Jeet Kune Do (JKD), meaning ‘way of the intercepting fist’, is described as a hybrid philosophy of martial arts that is heavily influenced by the personal philosophy of the legendary martial artist Bruce Lee. Bruce Lee founded the system in 1967; he referred to it as a “non-classical” martial art, with roots in Chinese Kung Fu. But unlike traditional Kung Fu, JKD lacks a true form but is instead a philosophy with guiding ideas. With its name being drawn from the Wing Chun concept of interception it is little surprise that JKD practitioners believe in using the combination of minimal effort and extreme speed for maximum effect on your opponent.
Bruce Lee’s Philosophy
When Bruce Lee set out to develop JKD he didn’t want to develop another rigid style of martial arts, with forms for students to learn and fixed movement to follow. He set out instead to “free my followers from clinging to styles, patterns, or molds.” Lee felt that many classical martial arts overload their students with movements; teaching them simple movements first, then teaching them more complex movements as they progress. Lee saw this as an inefficacy and implored his followers to “cast off what is useless” and asks them to adopt a sculptor’s mentality and carve away the “unessentials” of other martial arts until only the bare essentials for combat remain.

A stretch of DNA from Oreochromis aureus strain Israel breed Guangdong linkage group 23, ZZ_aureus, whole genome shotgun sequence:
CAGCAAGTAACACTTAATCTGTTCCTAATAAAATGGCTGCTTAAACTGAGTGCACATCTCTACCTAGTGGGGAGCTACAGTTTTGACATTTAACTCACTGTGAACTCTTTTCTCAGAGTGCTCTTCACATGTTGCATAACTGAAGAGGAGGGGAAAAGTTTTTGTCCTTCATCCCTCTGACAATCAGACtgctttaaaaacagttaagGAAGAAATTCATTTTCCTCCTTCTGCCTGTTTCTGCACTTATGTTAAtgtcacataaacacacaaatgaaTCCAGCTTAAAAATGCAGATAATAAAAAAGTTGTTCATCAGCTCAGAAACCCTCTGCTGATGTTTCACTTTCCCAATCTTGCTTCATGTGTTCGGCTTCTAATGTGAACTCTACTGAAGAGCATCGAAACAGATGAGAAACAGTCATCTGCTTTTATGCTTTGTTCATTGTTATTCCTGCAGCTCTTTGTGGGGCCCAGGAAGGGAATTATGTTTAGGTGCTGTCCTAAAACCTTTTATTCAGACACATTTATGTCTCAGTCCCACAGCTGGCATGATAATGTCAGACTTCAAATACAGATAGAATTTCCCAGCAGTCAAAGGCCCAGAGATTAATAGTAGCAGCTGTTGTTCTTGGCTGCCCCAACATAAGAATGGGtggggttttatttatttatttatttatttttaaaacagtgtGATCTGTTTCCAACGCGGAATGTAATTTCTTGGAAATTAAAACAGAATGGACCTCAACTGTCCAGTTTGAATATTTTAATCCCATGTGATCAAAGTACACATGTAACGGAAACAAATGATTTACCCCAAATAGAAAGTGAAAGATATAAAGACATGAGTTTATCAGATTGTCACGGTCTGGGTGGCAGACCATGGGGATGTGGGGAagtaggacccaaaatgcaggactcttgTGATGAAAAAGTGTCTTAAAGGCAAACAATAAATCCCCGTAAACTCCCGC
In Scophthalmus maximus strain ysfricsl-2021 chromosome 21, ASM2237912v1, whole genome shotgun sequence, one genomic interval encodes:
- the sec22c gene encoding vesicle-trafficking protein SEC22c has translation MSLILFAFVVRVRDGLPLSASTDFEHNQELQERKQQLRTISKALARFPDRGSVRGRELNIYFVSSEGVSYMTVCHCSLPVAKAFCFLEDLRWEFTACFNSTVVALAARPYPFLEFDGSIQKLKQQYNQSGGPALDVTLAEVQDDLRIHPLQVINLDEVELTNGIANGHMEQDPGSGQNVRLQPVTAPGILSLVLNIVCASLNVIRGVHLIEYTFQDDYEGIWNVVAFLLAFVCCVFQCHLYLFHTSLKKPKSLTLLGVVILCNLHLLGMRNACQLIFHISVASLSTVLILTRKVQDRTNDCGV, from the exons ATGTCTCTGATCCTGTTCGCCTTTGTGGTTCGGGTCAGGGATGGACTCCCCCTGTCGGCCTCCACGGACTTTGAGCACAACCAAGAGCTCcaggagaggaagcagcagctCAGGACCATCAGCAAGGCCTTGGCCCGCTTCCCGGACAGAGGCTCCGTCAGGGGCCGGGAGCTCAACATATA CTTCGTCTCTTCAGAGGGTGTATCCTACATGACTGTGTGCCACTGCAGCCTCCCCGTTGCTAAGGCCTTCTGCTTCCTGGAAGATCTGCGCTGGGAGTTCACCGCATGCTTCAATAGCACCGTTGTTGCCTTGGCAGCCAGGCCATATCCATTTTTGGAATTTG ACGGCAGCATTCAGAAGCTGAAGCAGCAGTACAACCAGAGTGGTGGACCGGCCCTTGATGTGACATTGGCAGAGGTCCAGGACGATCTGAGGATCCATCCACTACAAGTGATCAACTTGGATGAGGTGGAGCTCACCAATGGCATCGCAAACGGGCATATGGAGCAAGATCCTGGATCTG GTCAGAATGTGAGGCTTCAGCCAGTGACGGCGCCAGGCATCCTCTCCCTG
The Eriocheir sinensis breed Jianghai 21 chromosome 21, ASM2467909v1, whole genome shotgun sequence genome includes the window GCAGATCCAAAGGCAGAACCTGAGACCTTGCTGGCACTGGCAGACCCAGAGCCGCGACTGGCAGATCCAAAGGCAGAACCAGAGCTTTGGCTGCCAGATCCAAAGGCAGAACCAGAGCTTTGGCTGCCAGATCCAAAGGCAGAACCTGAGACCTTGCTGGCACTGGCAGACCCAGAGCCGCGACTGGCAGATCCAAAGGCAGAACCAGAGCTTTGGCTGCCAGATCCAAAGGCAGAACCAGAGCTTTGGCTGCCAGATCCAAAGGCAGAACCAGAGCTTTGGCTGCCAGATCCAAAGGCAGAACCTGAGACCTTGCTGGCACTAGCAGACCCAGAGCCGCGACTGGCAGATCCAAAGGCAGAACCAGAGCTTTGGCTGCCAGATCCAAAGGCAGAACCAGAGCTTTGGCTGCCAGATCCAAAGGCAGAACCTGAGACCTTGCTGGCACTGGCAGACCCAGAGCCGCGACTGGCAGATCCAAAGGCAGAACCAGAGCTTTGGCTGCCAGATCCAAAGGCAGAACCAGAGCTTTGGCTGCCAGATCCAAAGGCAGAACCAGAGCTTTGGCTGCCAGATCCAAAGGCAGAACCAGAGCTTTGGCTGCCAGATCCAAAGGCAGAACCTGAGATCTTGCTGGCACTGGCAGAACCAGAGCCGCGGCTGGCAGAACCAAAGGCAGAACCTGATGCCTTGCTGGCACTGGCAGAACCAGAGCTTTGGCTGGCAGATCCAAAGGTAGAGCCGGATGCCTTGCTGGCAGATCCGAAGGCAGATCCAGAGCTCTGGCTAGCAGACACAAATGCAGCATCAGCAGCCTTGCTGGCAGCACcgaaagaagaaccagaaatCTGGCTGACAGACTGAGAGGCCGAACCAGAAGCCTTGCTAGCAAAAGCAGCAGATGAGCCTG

Jeet Kune Do’s Principles
JKD’s primary principle is its economy of motion. It is through the economy of motion that followers of JKD can achieve efficiency, directness, and simplicity. These principles are clear when watching Bruce Lee perform on the big screen. Throughout many of his on-screen fights you can see Lee’s irregular southpaw stance, which he adopts to allow himself quick straight lead punches with his dominant right hand. Lee also employs footwork that was inspired by Muhammad Ali’s boxing stance and traditional fencing. But most important of all, Lee implores his students to “be like water”.
“Empty your mind, be formless, shapeless, like water. If you put water into a cup, it becomes the cup. You put water into a bottle and it becomes the bottle. You put it in a teapot it becomes the teapot. Now water can flow, or it can crash. Be water, my friend.” – Bruce Lee